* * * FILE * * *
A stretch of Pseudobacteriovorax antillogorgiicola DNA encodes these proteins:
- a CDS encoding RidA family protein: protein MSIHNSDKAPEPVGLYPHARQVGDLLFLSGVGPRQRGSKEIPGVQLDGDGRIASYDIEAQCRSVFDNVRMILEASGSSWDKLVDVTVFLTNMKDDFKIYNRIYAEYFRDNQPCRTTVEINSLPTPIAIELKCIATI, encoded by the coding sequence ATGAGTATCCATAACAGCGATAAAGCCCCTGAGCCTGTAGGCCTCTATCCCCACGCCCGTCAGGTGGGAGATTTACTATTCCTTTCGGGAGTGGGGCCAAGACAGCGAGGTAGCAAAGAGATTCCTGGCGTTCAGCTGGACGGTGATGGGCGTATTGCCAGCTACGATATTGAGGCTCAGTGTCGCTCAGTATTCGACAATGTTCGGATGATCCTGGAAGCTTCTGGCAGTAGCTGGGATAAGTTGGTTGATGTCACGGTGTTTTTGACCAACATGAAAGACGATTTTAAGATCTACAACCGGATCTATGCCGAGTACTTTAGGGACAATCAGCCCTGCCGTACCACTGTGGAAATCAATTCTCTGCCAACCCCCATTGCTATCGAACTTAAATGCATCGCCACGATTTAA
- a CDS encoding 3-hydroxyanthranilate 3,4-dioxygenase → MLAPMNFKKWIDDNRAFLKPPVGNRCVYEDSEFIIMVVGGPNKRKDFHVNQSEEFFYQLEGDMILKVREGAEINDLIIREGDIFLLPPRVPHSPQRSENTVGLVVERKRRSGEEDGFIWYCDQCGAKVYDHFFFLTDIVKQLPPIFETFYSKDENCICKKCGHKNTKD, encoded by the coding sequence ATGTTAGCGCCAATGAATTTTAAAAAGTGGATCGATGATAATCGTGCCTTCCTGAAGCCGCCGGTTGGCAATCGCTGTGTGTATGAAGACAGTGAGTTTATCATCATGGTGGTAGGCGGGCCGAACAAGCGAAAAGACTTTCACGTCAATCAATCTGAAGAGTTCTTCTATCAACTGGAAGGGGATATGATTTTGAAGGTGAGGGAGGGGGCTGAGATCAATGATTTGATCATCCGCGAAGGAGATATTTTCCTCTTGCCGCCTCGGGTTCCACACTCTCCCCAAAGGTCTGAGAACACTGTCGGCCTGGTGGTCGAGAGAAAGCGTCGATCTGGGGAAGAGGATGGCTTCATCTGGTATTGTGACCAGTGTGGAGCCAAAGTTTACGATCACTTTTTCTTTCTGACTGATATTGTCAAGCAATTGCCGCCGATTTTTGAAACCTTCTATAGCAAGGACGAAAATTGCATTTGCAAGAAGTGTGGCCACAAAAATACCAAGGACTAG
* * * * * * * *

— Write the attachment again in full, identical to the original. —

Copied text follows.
A stretch of Pseudobacteriovorax antillogorgiicola DNA encodes these proteins:
- a CDS encoding RidA family protein: protein MSIHNSDKAPEPVGLYPHARQVGDLLFLSGVGPRQRGSKEIPGVQLDGDGRIASYDIEAQCRSVFDNVRMILEASGSSWDKLVDVTVFLTNMKDDFKIYNRIYAEYFRDNQPCRTTVEINSLPTPIAIELKCIATI, encoded by the coding sequence ATGAGTATCCATAACAGCGATAAAGCCCCTGAGCCTGTAGGCCTCTATCCCCACGCCCGTCAGGTGGGAGATTTACTATTCCTTTCGGGAGTGGGGCCAAGACAGCGAGGTAGCAAAGAGATTCCTGGCGTTCAGCTGGACGGTGATGGGCGTATTGCCAGCTACGATATTGAGGCTCAGTGTCGCTCAGTATTCGACAATGTTCGGATGATCCTGGAAGCTTCTGGCAGTAGCTGGGATAAGTTGGTTGATGTCACGGTGTTTTTGACCAACATGAAAGACGATTTTAAGATCTACAACCGGATCTATGCCGAGTACTTTAGGGACAATCAGCCCTGCCGTACCACTGTGGAAATCAATTCTCTGCCAACCCCCATTGCTATCGAACTTAAATGCATCGCCACGATTTAA
- a CDS encoding 3-hydroxyanthranilate 3,4-dioxygenase → MLAPMNFKKWIDDNRAFLKPPVGNRCVYEDSEFIIMVVGGPNKRKDFHVNQSEEFFYQLEGDMILKVREGAEINDLIIREGDIFLLPPRVPHSPQRSENTVGLVVERKRRSGEEDGFIWYCDQCGAKVYDHFFFLTDIVKQLPPIFETFYSKDENCICKKCGHKNTKD, encoded by the coding sequence ATGTTAGCGCCAATGAATTTTAAAAAGTGGATCGATGATAATCGTGCCTTCCTGAAGCCGCCGGTTGGCAATCGCTGTGTGTATGAAGACAGTGAGTTTATCATCATGGTGGTAGGCGGGCCGAACAAGCGAAAAGACTTTCACGTCAATCAATCTGAAGAGTTCTTCTATCAACTGGAAGGGGATATGATTTTGAAGGTGAGGGAGGGGGCTGAGATCAATGATTTGATCATCCGCGAAGGAGATATTTTCCTCTTGCCGCCTCGGGTTCCACACTCTCCCCAAAGGTCTGAGAACACTGTCGGCCTGGTGGTCGAGAGAAAGCGTCGATCTGGGGAAGAGGATGGCTTCATCTGGTATTGTGACCAGTGTGGAGCCAAAGTTTACGATCACTTTTTCTTTCTGACTGATATTGTCAAGCAATTGCCGCCGATTTTTGAAACCTTCTATAGCAAGGACGAAAATTGCATTTGCAAGAAGTGTGGCCACAAAAATACCAAGGACTAG